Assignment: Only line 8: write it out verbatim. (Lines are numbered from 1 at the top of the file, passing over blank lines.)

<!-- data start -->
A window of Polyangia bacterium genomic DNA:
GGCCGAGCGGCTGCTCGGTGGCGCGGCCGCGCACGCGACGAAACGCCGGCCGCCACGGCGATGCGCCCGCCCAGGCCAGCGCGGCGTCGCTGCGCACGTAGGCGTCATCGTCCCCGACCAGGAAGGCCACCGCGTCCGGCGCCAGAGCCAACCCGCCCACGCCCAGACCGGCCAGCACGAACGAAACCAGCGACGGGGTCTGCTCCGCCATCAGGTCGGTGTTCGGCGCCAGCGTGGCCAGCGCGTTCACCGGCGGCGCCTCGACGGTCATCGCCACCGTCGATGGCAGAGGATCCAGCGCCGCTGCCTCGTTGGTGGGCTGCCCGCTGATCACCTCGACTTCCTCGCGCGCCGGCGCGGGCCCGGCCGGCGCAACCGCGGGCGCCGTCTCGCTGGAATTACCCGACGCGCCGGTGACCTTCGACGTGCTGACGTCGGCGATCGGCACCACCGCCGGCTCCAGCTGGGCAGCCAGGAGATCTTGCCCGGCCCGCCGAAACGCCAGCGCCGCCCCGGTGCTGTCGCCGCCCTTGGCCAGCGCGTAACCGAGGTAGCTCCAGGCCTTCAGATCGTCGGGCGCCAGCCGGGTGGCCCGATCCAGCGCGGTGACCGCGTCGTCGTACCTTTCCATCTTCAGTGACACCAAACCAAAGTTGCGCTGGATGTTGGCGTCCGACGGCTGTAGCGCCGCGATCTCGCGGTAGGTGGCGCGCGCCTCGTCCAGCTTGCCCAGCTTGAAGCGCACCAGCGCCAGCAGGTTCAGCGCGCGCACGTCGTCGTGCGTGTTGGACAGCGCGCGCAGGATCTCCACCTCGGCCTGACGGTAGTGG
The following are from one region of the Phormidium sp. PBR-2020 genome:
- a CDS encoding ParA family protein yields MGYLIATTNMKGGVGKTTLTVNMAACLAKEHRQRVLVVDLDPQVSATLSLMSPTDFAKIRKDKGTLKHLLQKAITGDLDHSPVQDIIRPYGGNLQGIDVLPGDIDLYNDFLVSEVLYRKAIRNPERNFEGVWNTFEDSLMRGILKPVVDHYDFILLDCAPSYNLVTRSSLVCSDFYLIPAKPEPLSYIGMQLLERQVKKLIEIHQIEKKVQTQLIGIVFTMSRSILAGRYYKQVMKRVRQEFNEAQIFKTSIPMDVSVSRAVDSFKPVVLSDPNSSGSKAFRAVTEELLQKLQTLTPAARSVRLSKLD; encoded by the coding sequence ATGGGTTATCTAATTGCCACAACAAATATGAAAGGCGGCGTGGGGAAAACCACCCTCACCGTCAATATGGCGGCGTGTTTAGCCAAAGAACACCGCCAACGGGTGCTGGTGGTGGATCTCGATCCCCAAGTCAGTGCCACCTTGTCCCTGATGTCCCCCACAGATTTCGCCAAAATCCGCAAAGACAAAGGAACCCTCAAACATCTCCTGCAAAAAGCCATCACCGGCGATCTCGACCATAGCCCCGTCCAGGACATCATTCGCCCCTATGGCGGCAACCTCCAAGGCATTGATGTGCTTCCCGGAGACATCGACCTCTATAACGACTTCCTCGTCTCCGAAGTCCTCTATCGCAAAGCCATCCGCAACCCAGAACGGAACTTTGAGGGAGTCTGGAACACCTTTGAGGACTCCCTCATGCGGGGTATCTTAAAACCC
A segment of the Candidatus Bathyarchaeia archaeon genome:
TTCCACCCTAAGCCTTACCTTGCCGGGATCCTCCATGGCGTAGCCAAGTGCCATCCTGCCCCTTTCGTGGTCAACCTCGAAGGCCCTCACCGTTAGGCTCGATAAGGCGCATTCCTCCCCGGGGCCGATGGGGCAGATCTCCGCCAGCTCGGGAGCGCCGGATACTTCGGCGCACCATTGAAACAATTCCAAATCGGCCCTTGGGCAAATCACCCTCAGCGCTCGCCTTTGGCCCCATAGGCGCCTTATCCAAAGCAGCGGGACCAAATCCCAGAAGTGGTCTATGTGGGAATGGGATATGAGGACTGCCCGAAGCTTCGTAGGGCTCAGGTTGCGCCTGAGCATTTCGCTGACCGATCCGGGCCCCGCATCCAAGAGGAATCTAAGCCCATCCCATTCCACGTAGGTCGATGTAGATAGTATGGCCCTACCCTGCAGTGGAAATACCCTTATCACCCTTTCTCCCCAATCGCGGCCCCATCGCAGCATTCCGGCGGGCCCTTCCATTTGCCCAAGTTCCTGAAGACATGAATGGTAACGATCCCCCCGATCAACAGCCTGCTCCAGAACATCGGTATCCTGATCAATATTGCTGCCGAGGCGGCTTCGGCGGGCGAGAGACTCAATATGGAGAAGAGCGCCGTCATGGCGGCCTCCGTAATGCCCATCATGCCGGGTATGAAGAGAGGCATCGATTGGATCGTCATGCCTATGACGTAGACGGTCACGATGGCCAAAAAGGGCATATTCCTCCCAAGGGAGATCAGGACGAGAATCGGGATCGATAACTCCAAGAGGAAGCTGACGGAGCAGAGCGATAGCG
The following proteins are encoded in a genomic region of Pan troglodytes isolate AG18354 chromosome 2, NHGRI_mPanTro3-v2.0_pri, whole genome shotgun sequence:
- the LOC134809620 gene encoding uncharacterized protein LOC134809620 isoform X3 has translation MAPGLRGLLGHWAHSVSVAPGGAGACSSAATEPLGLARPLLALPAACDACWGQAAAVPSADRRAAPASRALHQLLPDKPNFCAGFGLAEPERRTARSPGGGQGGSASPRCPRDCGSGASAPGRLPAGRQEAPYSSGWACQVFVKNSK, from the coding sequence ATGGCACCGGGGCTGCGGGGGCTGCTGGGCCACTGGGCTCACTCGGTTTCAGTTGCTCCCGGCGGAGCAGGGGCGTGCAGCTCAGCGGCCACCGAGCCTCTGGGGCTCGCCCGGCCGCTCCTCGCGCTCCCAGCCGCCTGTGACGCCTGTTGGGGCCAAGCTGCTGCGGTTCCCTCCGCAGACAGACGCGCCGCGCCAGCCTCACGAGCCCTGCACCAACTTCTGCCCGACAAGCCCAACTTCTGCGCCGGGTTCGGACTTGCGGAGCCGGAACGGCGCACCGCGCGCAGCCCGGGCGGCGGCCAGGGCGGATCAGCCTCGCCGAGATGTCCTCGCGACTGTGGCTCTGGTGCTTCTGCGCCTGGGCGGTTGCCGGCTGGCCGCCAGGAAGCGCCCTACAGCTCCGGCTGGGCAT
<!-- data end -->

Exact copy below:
- the LOC134809620 gene encoding uncharacterized protein LOC134809620 isoform X3 has translation MAPGLRGLLGHWAHSVSVAPGGAGACSSAATEPLGLARPLLALPAACDACWGQAAAVPSADRRAAPASRALHQLLPDKPNFCAGFGLAEPERRTARSPGGGQGGSASPRCPRDCGSGASAPGRLPAGRQEAPYSSGWACQVFVKNSK, from the coding sequence ATGGCACCGGGGCTGCGGGGGCTGCTGGGCCACTGGGCTCACTCGGTTTCAGTTGCTCCCGGCGGAGCAGGGGCGTGCAGCTCAGCGGCCACCGAGCCTCTGGGGCTCGCCCGGCCGCTCCTCGCGCTCCCAGCCGCCTGTGACGCCTGTTGGGGCCAAGCTGCTGCGGTTCCCTCCGCAGACAGACGCGCCGCGCCAGCCTCACGAGCCCTGCACCAACTTCTGCCCGACAAGCCCAACTTCTGCGCCGGGTTCGGACTTGCGGAGCCGGAACGGCGCACCGCGCGCAGCCCGGGCGGCGGCCAGGGCGGATCAGCCTCGCCGAGATGTCCTCGCGACTGTGGCTCTGGTGCTTCTGCGCCTGGGCGGTTGCCGGCTGGCCGCCAGGAAGCGCCCTACAGCTCCGGCTGGGCAT